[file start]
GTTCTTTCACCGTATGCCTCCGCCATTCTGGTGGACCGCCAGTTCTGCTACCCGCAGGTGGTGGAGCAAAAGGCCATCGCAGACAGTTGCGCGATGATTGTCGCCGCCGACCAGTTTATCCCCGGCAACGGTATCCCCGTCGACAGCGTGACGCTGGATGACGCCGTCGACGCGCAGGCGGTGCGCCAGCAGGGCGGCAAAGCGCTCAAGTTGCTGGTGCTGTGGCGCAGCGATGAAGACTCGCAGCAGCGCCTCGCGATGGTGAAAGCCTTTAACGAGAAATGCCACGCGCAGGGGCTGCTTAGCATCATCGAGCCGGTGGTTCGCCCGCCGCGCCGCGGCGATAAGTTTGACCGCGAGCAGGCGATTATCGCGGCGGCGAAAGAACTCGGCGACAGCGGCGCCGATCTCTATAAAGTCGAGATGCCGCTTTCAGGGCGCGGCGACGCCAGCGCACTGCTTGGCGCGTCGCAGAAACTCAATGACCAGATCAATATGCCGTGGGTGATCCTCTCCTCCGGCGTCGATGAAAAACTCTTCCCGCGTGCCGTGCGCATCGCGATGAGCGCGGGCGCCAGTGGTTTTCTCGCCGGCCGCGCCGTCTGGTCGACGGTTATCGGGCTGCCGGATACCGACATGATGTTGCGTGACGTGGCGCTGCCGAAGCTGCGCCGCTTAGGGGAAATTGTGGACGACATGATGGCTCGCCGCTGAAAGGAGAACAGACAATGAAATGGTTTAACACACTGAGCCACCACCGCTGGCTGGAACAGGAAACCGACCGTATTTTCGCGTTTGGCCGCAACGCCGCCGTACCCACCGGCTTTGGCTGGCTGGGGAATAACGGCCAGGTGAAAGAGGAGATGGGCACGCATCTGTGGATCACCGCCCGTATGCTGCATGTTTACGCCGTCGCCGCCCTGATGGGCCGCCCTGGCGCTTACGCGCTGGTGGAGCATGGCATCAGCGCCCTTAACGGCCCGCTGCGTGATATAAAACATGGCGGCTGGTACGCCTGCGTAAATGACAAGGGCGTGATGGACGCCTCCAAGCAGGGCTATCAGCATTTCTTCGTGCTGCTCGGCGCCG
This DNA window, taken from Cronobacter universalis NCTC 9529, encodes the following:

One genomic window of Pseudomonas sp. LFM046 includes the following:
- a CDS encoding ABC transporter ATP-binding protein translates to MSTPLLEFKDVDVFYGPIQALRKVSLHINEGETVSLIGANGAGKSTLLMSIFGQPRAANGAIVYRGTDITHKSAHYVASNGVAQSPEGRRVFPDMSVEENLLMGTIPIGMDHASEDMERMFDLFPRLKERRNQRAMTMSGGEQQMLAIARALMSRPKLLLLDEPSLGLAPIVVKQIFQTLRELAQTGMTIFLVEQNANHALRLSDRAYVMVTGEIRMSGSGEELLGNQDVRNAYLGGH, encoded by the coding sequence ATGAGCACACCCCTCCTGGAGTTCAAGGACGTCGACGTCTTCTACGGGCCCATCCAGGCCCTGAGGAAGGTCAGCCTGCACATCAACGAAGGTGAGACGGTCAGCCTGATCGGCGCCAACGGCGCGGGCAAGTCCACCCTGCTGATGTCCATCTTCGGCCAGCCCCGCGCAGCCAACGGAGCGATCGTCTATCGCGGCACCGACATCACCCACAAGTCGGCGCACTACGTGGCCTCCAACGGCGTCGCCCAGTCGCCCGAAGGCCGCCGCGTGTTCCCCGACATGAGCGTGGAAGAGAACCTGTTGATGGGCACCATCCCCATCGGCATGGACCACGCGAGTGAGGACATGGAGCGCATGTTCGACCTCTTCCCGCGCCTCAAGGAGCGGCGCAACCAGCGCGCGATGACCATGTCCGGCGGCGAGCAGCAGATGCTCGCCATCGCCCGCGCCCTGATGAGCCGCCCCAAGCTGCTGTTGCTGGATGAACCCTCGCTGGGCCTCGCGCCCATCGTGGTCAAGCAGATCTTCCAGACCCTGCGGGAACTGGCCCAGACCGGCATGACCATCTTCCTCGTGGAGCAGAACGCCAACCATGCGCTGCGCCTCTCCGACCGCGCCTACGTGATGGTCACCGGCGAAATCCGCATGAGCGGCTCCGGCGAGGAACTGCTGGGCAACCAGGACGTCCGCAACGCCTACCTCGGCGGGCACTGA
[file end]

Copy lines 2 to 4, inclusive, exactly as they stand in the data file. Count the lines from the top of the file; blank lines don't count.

This DNA window, taken from Cronobacter universalis NCTC 9529, encodes the following:

One genomic window of Pseudomonas sp. LFM046 includes the following:
- a CDS encoding ABC transporter ATP-binding protein translates to MSTPLLEFKDVDVFYGPIQALRKVSLHINEGETVSLIGANGAGKSTLLMSIFGQPRAANGAIVYRGTDITHKSAHYVASNGVAQSPEGRRVFPDMSVEENLLMGTIPIGMDHASEDMERMFDLFPRLKERRNQRAMTMSGGEQQMLAIARALMSRPKLLLLDEPSLGLAPIVVKQIFQTLRELAQTGMTIFLVEQNANHALRLSDRAYVMVTGEIRMSGSGEELLGNQDVRNAYLGGH, encoded by the coding sequence ATGAGCACACCCCTCCTGGAGTTCAAGGACGTCGACGTCTTCTACGGGCCCATCCAGGCCCTGAGGAAGGTCAGCCTGCACATCAACGAAGGTGAGACGGTCAGCCTGATCGGCGCCAACGGCGCGGGCAAGTCCACCCTGCTGATGTCCATCTTCGGCCAGCCCCGCGCAGCCAACGGAGCGATCGTCTATCGCGGCACCGACATCACCCACAAGTCGGCGCACTACGTGGCCTCCAACGGCGTCGCCCAGTCGCCCGAAGGCCGCCGCGTGTTCCCCGACATGAGCGTGGAAGAGAACCTGTTGATGGGCACCATCCCCATCGGCATGGACCACGCGAGTGAGGACATGGAGCGCATGTTCGACCTCTTCCCGCGCCTCAAGGAGCGGCGCAACCAGCGCGCGATGACCATGTCCGGCGGCGAGCAGCAGATGCTCGCCATCGCCCGCGCCCTGATGAGCCGCCCCAAGCTGCTGTTGCTGGATGAACCCTCGCTGGGCCTCGCGCCCATCGTGGTCAAGCAGATCTTCCAGACCCTGCGGGAACTGGCCCAGACCGGCATGACCATCTTCCTCGTGGAGCAGAACGCCAACCATGCGCTGCGCCTCTCCGACCGCGCCTACGTGATGGTCACCGGCGAAATCCGCATGAGCGGCTCCGGCGAGGAACTGCTGGGCAACCAGGACGTCCGCAACGCCTACCTCGGCGGGCACTGA